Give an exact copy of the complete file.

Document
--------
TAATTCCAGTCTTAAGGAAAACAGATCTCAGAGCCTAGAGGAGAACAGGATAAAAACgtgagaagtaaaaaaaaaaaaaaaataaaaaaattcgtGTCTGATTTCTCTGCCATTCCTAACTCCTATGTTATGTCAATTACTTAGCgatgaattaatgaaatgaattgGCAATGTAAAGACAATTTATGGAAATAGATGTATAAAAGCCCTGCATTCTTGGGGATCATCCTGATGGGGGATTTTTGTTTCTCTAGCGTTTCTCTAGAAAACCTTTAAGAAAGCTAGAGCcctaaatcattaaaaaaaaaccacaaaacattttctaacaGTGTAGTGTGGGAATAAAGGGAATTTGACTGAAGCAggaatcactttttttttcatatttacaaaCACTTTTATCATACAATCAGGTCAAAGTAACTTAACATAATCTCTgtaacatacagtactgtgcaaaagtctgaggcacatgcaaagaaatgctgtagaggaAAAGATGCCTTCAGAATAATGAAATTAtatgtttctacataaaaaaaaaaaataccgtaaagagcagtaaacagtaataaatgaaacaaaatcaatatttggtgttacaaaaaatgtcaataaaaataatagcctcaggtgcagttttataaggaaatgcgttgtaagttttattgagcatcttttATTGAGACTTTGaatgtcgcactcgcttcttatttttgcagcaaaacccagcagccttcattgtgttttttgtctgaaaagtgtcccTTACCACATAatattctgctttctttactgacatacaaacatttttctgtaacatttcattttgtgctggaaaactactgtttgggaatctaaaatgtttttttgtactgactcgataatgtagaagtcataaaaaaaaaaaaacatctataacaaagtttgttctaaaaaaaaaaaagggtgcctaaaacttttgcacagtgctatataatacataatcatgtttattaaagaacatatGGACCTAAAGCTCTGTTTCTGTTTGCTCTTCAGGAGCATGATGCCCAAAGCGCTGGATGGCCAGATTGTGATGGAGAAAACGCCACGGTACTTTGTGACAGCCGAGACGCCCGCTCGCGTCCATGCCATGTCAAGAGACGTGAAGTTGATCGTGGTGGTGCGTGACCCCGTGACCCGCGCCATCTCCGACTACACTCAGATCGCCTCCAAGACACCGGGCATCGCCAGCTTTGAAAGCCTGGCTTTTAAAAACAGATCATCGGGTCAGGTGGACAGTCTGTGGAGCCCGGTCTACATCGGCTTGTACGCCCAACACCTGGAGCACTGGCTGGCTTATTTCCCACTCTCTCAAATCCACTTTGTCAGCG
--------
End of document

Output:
TAATTCCAGTCTTAAGGAAAACAGATCTCAGAGCCTAGAGGAGAACAGGATAAAAACgtgagaagtaaaaaaaaaaaaaaaataaaaaaattcgtGTCTGATTTCTCTGCCATTCCTAACTCCTATGTTATGTCAATTACTTAGCgatgaattaatgaaatgaattgGCAATGTAAAGACAATTTATGGAAATAGATGTATAAAAGCCCTGCATTCTTGGGGATCATCCTGATGGGGGATTTTTGTTTCTCTAGCGTTTCTCTAGAAAACCTTTAAGAAAGCTAGAGCcctaaatcattaaaaaaaaaccacaaaacattttctaacaGTGTAGTGTGGGAATAAAGGGAATTTGACTGAAGCAggaatcactttttttttcatatttacaaaCACTTTTATCATACAATCAGGTCAAAGTAACTTAACATAATCTCTgtaacatacagtactgtgcaaaagtctgaggcacatgcaaagaaatgctgtagaggaAAAGATGCCTTCAGAATAATGAAATTAtatgtttctacataaaaaaaaaaaataccgtaaagagcagtaaacagtaataaatgaaacaaaatcaatatttggtgttacaaaaaatgtcaataaaaataatagcctcaggtgcagttttataaggaaatgcgttgtaagttttattgagcatcttttATTGAGACTTTGaatgtcgcactcgcttcttatttttgcagcaaaacccagcagccttcattgtgttttttgtctgaaaagtgtcccTTACCACATAatattctgctttctttactgacatacaaacatttttctgtaacatttcattttgtgctggaaaactactgtttgggaatctaaaatgtttttttgtactgactcgataatgtagaagtcataaaaaaaaaaaaacatctataacaaagtttgttctaaaaaaaaaaaagggtgcctaaaacttttgcacagtgctatataatacataatcatgtttattaaagaacatatGGACCTAAAGCTCTGTTTCTGTTTGCTCTTCAGGAGCATGATGCCCAAAGCGCTGGATGGCCAGATTGTGATGGAGAAAACGCCACGGTACTTTGTGACAGCCGAGACGCCCGCTCGCGTCCATGCCATGTCAAGAGACGTGAAGTTGATCGTGGTGGTGCGTGACCCCGTGACCCGCGCCATCTCCGACTACACTCAGATCGCCTCCAAGACACCGGGCATCGCCAGCTTTGAAAGCCTGGCTTTTAAAAACAGATCATCGGGTCAGGTGGACAGTCTGTGGAGCCCGGTCTACATCGGCTTGTACGCCCAACACCTGGAGCACTGGCTGGCTTATTTCCCACTCTCTCAAATCCACTTTGTCAGCG